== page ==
Union Budget 2017-18 will be announced in the first week of February. Structurally it will be unique and pioneering in 3 distinct ways. Firstly, it will be the first budget to be presented on the 01st of February instead of the last working day of February each year. This will mark a departure from an old colonial tradition that was being followed for over 9 decades. Secondly, for the first time there will be no separate railway budget. Normally, the rail budget was declared 2 days prior to the Union Budget and the Economic Survey was announced the day before the budget. The Union Budget 2017-18 will present the railway related allocations and decisions as part of the Union Budget itself. Lastly, this is the last possible Union Budget ahead of what is, possibly, the most drastic modification to indirect tax laws via the introduction of GST.
The forthcoming budget also becomes important as it is being presented in the light of 2 very critical realities. Firstly, this budget comes a few months after the demonetization exercise was initiated by the Modi government. Hence it is likely to contain measures to underscore the core message of demonetization and also attempt to soothe some of the pain that individuals have gone through. Secondly, this will be the penultimate Union Budget as the government will present a vote-on-account in 2019. Governments have historically tended to bring in a liberal measure of populism from their penultimate budgets and this budget is unlikely to be an exception. Here are 4 key themes that may stand out in Union Budget 2017-18.
Expect some liberal income tax shifts…
What better way to soothe the hard road to demonetization than by making the tax structure more realistic. There has been a long-standing demand to raise the base exemption income limit from Rs.2.5 lakh to a more realistic level of Rs.4 lakh. While the entire shift may not happen in a single budget, the process may begin in this budget. There have also been demands that the exemption limits under Section 80C and Section 24 be enhanced since the current limits do not really reflect the reality in the market. We can also look forward to some serious rethinking of the tax structure by clubbing a plethora of exemptions. This budget may actually make the entire Income Tax process simpler and result-oriented.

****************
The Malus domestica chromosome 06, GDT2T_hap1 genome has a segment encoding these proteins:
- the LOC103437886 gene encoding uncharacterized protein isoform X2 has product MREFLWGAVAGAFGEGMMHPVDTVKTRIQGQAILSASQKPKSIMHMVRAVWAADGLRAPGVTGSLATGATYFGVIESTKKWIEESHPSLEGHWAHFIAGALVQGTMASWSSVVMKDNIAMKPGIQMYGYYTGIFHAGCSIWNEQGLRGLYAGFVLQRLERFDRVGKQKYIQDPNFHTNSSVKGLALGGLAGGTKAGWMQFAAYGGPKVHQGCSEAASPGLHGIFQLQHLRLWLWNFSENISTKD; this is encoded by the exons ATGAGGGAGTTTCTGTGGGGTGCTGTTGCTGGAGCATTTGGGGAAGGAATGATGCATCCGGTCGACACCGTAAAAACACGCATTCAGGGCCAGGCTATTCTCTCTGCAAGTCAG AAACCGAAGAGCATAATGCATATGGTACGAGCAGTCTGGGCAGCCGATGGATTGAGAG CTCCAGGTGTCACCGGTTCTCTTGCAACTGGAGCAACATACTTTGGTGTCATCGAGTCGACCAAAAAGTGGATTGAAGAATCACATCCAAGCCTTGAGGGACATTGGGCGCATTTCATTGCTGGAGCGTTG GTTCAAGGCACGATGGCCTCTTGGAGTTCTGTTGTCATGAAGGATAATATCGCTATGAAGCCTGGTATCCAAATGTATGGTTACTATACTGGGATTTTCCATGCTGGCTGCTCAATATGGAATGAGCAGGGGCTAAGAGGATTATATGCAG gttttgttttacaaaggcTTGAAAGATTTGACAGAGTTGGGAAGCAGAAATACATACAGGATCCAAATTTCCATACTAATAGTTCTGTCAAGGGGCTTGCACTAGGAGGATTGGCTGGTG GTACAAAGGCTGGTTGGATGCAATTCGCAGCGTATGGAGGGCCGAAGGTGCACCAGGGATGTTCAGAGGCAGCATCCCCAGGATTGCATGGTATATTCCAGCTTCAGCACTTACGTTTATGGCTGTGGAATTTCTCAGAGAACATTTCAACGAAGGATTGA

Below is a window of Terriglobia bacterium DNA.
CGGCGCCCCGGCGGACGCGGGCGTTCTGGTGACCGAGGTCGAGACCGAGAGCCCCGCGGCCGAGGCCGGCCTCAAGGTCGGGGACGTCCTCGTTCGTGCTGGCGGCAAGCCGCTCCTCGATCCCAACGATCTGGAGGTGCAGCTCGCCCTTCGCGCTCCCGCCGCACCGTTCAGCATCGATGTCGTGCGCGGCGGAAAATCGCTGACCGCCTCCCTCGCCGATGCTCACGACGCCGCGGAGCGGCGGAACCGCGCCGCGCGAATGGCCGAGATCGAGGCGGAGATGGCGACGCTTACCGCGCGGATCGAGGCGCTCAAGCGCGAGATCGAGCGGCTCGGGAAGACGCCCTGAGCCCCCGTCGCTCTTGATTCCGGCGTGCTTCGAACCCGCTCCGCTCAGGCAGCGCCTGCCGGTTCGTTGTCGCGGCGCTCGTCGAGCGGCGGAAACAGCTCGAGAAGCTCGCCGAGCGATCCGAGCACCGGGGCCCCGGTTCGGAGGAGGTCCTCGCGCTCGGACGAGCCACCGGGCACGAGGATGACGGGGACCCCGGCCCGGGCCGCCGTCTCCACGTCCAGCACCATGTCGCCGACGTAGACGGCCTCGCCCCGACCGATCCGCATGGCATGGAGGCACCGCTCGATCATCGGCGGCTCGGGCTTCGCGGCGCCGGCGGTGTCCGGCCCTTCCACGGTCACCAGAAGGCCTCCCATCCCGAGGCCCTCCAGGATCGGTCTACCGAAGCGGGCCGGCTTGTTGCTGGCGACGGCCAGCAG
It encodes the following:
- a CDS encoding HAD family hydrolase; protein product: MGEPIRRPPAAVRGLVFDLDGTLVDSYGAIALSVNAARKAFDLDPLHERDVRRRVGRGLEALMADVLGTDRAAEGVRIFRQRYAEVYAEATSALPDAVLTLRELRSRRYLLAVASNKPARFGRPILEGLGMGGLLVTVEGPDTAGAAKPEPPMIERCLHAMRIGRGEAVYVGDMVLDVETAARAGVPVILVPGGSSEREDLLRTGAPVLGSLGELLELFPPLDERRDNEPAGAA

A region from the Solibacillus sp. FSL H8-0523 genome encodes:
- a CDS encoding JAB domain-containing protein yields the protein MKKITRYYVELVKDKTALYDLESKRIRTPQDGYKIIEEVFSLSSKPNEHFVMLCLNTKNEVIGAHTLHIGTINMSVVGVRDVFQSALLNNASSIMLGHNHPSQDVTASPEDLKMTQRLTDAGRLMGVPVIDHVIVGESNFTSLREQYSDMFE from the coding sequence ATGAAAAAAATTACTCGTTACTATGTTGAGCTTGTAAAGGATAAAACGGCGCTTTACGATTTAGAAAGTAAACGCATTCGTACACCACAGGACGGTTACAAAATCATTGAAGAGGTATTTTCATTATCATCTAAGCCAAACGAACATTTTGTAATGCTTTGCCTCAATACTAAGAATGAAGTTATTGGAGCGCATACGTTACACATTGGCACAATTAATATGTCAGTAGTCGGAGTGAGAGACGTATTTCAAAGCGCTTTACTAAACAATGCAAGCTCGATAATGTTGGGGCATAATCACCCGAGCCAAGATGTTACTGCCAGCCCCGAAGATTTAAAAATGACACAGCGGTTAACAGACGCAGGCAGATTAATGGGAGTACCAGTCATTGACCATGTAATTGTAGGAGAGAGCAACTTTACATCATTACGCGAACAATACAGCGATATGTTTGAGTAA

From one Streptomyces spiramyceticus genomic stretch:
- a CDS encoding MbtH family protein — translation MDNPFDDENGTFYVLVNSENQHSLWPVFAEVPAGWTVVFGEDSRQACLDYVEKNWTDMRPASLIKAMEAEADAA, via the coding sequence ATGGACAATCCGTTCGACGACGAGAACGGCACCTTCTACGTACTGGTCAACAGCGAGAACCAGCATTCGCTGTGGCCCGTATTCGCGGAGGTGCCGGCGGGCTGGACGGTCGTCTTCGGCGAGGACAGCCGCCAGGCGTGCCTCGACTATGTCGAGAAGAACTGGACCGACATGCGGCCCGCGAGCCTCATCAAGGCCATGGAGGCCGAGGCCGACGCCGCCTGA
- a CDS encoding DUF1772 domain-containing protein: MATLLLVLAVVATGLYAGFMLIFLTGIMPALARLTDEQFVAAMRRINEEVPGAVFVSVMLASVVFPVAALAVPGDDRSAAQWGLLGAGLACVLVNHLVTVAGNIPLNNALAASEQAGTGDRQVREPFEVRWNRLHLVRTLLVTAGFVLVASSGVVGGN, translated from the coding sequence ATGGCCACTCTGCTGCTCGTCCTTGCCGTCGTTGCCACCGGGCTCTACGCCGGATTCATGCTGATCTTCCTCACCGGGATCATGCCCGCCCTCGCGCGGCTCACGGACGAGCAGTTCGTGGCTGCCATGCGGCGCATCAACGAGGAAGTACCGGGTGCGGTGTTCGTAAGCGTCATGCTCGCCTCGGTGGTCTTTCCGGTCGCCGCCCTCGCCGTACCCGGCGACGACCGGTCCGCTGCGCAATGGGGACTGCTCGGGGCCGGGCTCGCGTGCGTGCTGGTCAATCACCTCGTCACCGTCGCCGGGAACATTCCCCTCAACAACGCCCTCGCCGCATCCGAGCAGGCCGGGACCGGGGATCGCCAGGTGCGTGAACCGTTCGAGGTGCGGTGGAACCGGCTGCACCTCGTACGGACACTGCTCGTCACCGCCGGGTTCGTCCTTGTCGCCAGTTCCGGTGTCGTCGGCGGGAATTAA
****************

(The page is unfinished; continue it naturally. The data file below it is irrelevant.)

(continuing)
Expect major incentives for digital transactions…
We have already seen these benefits emerging in bits and pieces in the last few months. For example, digital transactions were given temporary relief from transactions charges. Additionally, the government has also announced lower presumptive tax on small businesses that get their revenues purely via the digital route. This budget may see a formal and comprehensive structure to incentivise digital transactions. To begin with, the waiver of transaction charges on digital transactions may be made a permanent incentive to encourage digitization of money and a shift towards cashless transactions. The Union Budget may also provide additional tax incentives for those who do more than a certain percentage of their transactions via the digital medium, including credit cards, debit cards and digital wallets. Providers of payment bank services may also be incentivized to reach out more effectively to the unbanked population.
Big investments in infrastructure, including railways…
This budget may see massive allocations to urban and rural infrastructure. The previous budget saw a big focus on rural infrastructure and rural spending. The government has used the demonetization to push digitization and banking penetration in a big way. This will help ensure that the benefits of rural spending are transmitted to the end users in a more efficient and seamless manner. Apart from the usual infrastructure projects, affordable housing could also get added focus. We have already seen that focus in the PM’s year-end speech and the budget may sharpen that focus. But the biggest investment outlay could be seen in the railways. We may see massive investments in new lines, upgrading existing rail infrastructure, remote connectivity, safety and security etc. This budget may actually entail a paradigm shift in the Indian Railways.
Capital market transactions under the scanner…
One of the developments may be that the government may call upon the capital market profits to be taxed more meaningfully. Currently, long term capital gains are tax free while short term capital gains are taxed at a concessional rate of 15%. Last year the government introduced a 10% additional tax on dividends for those who earn over Rs.1 million as equity dividends per annum. Considering that the PM had made a direct reference to equity investors paying more tax, there are quite a few possibilities. Firstly, the definition of capital gains in case of equities may also be shifted to 3 years instead of 1 year. Secondly, it is likely that STCG will get taxed at the peak tax rate as is the case with interest and other income. Lastly, there is the possibility of a presumptive tax on capital gains in the form of TDS to put a minimum liability and reduce profit reduction through loss adjustments. The message could be that equities may come under the taxman’s scanner in this budget.
The forthcoming budget is likely to mark a few shifts. Unlike the usual budgets where a full section is devoted to specific indirect tax rates, this budget may elaborate specific GST rates. The theme will be to digitize tax collections and also digitize budget delivery. That will surely mark a big shift.